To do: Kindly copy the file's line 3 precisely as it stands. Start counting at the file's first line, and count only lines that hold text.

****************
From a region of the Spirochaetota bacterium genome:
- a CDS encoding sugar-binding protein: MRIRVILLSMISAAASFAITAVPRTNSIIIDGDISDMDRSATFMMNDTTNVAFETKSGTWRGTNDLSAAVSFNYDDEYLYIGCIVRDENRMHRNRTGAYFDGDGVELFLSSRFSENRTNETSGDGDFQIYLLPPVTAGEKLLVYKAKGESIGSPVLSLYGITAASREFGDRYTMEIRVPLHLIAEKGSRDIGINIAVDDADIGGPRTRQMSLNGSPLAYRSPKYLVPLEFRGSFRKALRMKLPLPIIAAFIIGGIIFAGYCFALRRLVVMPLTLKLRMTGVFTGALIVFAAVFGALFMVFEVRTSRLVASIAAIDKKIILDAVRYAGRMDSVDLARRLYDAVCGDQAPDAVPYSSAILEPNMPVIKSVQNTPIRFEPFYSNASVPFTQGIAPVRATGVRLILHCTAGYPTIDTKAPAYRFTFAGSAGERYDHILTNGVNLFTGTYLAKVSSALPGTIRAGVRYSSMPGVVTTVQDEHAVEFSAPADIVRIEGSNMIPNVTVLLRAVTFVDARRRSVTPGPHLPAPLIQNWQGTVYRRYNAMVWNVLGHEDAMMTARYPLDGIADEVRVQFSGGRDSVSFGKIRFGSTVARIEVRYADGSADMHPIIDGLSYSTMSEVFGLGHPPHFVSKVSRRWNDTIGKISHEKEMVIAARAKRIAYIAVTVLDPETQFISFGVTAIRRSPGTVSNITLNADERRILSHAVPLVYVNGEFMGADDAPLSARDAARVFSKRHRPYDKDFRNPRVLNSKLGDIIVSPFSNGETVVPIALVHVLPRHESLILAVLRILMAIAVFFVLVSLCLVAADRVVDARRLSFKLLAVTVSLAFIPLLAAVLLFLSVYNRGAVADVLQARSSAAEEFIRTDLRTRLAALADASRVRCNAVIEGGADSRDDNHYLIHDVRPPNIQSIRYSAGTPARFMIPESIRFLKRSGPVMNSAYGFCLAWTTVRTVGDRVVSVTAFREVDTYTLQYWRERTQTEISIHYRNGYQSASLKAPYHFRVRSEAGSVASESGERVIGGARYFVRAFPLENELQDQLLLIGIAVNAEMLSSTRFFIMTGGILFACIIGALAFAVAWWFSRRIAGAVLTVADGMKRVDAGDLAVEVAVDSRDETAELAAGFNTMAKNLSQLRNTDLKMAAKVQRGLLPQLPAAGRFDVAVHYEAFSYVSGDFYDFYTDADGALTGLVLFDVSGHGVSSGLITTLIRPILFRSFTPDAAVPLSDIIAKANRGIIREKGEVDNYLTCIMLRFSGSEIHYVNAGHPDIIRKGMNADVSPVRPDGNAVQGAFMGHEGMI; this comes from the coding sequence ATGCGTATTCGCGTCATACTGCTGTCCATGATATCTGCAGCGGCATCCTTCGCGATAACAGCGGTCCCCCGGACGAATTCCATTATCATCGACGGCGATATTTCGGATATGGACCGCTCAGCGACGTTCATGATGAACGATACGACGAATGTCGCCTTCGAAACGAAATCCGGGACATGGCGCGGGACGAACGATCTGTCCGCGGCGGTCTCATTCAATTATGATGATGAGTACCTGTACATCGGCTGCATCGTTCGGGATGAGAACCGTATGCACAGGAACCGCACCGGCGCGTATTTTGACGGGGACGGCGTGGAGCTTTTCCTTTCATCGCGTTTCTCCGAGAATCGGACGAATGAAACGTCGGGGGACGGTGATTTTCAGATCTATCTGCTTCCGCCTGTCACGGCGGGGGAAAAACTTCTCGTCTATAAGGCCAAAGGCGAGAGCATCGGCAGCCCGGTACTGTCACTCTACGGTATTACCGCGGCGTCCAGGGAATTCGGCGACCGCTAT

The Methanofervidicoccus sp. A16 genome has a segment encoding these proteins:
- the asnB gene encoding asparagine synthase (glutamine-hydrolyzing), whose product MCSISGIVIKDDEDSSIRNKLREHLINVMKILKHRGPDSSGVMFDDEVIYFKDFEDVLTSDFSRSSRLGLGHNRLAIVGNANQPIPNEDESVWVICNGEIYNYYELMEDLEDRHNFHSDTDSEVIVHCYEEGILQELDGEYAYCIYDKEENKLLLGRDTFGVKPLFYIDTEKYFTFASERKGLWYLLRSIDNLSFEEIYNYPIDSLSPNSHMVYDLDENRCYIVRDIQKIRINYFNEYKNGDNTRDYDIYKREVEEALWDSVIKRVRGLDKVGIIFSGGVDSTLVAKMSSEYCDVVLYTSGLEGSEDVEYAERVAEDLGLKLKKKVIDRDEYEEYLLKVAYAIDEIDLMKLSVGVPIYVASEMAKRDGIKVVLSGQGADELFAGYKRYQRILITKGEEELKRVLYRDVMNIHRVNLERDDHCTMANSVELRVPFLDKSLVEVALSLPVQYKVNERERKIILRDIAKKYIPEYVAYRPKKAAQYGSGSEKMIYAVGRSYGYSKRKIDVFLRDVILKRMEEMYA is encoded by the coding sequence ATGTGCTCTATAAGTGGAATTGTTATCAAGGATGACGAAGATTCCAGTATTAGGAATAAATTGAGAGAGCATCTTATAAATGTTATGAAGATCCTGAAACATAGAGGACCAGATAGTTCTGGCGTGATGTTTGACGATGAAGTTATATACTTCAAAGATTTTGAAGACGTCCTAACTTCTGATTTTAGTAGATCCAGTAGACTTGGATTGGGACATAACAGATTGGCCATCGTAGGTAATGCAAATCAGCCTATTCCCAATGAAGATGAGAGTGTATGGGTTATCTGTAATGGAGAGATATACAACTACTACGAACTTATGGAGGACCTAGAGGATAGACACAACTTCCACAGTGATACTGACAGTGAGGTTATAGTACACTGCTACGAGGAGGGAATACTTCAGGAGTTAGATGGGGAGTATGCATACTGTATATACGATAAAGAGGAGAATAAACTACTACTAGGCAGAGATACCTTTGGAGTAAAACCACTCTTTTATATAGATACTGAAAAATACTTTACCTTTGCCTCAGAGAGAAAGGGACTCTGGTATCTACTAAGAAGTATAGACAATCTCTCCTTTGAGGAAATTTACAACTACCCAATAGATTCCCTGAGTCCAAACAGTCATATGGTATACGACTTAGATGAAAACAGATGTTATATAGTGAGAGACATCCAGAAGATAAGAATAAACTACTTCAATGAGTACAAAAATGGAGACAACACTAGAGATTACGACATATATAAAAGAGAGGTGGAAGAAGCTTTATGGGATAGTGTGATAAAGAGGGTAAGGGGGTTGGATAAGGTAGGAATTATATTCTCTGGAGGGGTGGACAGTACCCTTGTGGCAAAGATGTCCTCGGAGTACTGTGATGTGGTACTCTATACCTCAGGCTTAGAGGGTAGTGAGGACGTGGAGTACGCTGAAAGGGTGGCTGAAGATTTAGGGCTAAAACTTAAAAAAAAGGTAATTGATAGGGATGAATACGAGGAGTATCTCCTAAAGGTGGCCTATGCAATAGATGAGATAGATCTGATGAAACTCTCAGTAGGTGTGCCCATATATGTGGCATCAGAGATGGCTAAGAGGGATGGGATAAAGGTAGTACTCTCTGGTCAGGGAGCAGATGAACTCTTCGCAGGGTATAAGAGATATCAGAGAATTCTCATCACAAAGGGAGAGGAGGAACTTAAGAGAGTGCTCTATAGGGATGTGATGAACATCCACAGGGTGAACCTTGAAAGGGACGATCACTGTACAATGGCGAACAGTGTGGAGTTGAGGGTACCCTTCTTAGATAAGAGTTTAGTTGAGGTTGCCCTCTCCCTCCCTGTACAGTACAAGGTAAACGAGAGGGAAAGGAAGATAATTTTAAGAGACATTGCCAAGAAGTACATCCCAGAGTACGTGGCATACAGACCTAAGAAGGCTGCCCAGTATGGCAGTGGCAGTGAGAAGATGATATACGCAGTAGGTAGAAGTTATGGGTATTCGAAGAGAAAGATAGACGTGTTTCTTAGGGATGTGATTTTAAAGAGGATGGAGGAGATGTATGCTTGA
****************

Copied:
The Methanofervidicoccus sp. A16 genome has a segment encoding these proteins: